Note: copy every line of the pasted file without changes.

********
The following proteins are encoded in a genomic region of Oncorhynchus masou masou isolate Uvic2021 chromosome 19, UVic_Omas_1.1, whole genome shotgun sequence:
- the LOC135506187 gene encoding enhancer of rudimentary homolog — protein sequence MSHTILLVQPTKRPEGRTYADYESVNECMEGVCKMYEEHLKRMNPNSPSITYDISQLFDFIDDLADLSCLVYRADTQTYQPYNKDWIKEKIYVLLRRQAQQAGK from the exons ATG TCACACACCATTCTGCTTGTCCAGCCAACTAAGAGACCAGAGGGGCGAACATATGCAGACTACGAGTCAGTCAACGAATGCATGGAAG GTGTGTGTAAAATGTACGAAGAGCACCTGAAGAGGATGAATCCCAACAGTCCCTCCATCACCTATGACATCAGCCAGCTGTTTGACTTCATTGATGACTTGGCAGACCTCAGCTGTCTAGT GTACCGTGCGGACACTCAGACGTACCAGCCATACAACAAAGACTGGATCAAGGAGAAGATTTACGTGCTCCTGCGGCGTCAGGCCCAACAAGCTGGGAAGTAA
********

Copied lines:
The following proteins are encoded in a genomic region of Oncorhynchus masou masou isolate Uvic2021 chromosome 19, UVic_Omas_1.1, whole genome shotgun sequence:
- the LOC135506187 gene encoding enhancer of rudimentary homolog — protein sequence MSHTILLVQPTKRPEGRTYADYESVNECMEGVCKMYEEHLKRMNPNSPSITYDISQLFDFIDDLADLSCLVYRADTQTYQPYNKDWIKEKIYVLLRRQAQQAGK from the exons ATG TCACACACCATTCTGCTTGTCCAGCCAACTAAGAGACCAGAGGGGCGAACATATGCAGACTACGAGTCAGTCAACGAATGCATGGAAG GTGTGTGTAAAATGTACGAAGAGCACCTGAAGAGGATGAATCCCAACAGTCCCTCCATCACCTATGACATCAGCCAGCTGTTTGACTTCATTGATGACTTGGCAGACCTCAGCTGTCTAGT GTACCGTGCGGACACTCAGACGTACCAGCCATACAACAAAGACTGGATCAAGGAGAAGATTTACGTGCTCCTGCGGCGTCAGGCCCAACAAGCTGGGAAGTAA